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Systematic and Literature Reviews

Steps in the Search Process

Steps in the Systematic Review Process

  1. Identify your research question.  Formulate a clear, well-defined research question of appropriate scope. Define your terminology. Find existing reviews on your topic to inform the development of your research question, identify gaps, and confirm that you are not duplicating the efforts of previous reviews. Consider using a framework like PICO to define you question scope.
  2. Define inclusion and exclusion criteria. Clearly state the criteria you will use to determine whether or not a study will be included in your search.  Consider study populations, study design, intervention types, comparison groups, measured outcomes.
  3. Search for studies. Run your searches in the databases that you've identified as relevant to your topic. Work with a librarian to help you design comprehensive search strategies across a variety of databases. Approach the gray literature methodically and purposefully. Collect ALL of the retrieved records from each search into a reference manager, such as Endnote, and de-duplicate the library prior to screening.
  4. Select studies for inclusion based on pre-defined criteria. Start with a title/abstract screening to remove studies that are clearly not related to your topic. Use your inclusion/exclusion criteria to screen the full-text of studies. It is highly recommended that two independent reviewer screen all studies, resolving areas of disagreement by consensus.
  5. Extract data from included studies. Use a spreadsheet, or systematic review software, to extract all relevant data from each included study. It is recommended that you pilot your data extraction tool, to determine if other fields should be included or existing fields clarified.
  6. Evaluate the risk of bias of included studies. Use a Risk of Bias tool (such as the Cochrane RoB Tool) to assess the potential biases of studies in regards to study design and other factors. You can adapt existing tools to best meet the needs of your review, depending on the types of studies included.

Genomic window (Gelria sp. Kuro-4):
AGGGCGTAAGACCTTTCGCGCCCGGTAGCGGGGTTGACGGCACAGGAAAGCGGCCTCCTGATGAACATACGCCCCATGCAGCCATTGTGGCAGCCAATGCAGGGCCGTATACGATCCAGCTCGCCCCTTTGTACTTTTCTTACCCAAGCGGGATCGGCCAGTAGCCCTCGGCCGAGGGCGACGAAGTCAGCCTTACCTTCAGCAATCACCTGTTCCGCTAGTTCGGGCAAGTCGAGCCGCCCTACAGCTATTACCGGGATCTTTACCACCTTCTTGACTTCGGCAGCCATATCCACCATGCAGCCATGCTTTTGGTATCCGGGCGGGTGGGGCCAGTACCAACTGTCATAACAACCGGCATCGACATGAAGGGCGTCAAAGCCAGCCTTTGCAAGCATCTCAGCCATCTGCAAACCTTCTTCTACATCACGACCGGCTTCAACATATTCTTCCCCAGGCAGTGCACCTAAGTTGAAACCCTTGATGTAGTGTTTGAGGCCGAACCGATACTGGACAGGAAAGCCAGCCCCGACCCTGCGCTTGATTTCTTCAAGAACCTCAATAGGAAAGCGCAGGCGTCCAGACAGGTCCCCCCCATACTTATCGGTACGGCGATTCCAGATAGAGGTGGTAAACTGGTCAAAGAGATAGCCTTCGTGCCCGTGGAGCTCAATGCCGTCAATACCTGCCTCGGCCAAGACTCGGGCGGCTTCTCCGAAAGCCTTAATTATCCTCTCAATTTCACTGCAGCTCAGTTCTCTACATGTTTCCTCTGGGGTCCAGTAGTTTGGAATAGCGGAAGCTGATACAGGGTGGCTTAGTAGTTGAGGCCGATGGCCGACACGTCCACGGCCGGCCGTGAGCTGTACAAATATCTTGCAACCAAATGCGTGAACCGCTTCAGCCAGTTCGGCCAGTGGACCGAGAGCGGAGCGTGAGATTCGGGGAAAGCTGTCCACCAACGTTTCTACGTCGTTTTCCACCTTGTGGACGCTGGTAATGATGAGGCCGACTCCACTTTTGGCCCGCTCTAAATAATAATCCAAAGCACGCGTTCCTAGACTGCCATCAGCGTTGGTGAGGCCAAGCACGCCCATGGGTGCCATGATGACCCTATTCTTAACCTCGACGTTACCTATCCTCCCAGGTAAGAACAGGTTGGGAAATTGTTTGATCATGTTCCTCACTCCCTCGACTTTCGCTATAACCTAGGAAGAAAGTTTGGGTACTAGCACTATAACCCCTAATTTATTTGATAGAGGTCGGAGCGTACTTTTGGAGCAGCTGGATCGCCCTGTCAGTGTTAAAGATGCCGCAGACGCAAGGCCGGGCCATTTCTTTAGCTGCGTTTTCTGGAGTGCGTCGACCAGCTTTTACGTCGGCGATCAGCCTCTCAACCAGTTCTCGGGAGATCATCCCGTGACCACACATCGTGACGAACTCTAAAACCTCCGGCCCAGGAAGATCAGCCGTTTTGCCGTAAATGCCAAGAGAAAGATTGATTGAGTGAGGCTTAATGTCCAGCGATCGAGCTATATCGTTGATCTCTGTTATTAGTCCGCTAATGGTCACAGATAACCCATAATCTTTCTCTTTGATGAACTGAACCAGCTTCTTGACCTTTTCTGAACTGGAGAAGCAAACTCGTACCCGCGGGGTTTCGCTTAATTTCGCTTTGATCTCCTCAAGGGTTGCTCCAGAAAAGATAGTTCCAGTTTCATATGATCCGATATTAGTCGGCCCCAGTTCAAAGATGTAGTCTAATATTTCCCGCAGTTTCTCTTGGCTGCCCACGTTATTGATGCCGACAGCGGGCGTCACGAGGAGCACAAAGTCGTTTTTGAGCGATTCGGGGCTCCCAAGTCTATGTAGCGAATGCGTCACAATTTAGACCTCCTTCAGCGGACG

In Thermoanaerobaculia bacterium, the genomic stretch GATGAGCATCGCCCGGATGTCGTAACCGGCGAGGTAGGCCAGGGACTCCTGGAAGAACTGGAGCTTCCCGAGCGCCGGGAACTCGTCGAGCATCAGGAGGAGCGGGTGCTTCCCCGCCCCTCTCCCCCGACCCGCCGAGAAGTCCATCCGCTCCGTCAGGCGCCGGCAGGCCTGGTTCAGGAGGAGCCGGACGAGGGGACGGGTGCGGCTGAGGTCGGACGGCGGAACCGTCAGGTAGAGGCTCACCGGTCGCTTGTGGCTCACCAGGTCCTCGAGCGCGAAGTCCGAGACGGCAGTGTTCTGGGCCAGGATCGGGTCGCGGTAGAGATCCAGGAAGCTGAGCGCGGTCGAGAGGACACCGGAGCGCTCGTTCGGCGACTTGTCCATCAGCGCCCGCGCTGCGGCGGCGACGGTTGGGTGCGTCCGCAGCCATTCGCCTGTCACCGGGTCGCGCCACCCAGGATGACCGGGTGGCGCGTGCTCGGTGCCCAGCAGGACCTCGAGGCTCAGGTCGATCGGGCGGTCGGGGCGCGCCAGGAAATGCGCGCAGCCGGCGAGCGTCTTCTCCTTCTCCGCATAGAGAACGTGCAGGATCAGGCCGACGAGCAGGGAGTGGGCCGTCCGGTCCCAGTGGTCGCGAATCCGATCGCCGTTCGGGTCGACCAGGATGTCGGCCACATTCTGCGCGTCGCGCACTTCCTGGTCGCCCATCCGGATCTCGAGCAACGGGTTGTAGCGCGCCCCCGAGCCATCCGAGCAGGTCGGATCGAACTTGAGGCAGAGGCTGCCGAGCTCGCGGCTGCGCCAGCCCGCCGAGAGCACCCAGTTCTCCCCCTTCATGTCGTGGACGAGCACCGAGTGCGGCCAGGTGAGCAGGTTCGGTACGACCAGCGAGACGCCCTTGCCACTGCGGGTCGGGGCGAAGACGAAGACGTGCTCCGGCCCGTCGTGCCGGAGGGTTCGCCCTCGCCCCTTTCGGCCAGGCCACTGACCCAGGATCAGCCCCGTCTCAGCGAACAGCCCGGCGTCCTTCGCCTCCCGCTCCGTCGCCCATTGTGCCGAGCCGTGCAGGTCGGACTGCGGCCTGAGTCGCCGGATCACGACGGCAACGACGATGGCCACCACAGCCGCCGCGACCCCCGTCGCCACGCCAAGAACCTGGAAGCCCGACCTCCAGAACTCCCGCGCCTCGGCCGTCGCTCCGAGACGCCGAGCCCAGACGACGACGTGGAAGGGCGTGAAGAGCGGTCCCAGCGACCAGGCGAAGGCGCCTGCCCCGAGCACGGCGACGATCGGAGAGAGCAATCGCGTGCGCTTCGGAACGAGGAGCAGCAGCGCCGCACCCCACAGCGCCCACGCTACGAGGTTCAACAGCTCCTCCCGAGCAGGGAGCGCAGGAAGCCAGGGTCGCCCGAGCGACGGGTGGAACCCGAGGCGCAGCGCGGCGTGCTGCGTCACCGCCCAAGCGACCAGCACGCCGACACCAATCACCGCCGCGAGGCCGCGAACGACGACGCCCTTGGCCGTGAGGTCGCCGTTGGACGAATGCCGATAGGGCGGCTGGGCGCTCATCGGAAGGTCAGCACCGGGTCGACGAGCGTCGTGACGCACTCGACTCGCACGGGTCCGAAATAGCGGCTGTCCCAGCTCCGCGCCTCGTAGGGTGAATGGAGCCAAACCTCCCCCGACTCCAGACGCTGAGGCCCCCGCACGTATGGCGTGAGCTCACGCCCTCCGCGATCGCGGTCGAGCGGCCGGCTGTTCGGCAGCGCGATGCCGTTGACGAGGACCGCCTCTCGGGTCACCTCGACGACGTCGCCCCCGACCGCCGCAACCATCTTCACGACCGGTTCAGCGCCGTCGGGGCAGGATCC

7. Present results and assess the quality of evidence. Clearly present your findings, including detailed methodology (such as search strategies used, selection criteria, etc.) such that your review can be easily updated in the future with new research findings. Perform a meta-analysis if the studies allow. Provide recommendations for practice and policy-making if sufficient, high quality evidence exists, or future directions for research to fill existing gaps in knowledge or to strengthen the body of evidence.

Search strategy

IOM Standards for Systematic Reviews: Standard 3.1: Conduct a comprehensive systematic search for evidence

The goal of systematic review searches is to identify all relevant studies on a topic. Therefore, systematic review searches are typically quite extensive. It is necessary, however, to strike a balance between striving for comprehensiveness and maintaining relevance when developing a search strategy. Increasing the comprehensiveness (or sensitivity) of a search will reduce its precision and will retrieve more non-relevant articles.

The goal of a systematic review search is to maximize recall and precision while keeping results manageable. Recall (sensitivity) is defined as the number of relevant reports identified divided by the total number of relevant reports in existence. Precision (specificity) is defined as the number of relevant reports identified divided by the total number of reports identified.  

Issues to consider when creating a systematic review search:   

  • All concepts are included in the strategy
  • All appropriate subject headings are used
  • Appropriate use of explosion
  • Appropriate use of subheadings and floating subheadings
  • Use of natural language (text words) in addition to controlled vocabulary terms
  • Use of appropriate synonyms, acronyms, etc.
  • Truncation and spelling variation as appropriate
  • Appropriate use of limits such as language, years, etc.
  • Field searching, publication type, author, etc.
  • Boolean operators used appropriately
  • Line errors: when searches are combined using line numbers, be sure the numbers refer to the searches intended
  • Check indexing of relevant articles
  • Search strategy adapted as needed for multiple databases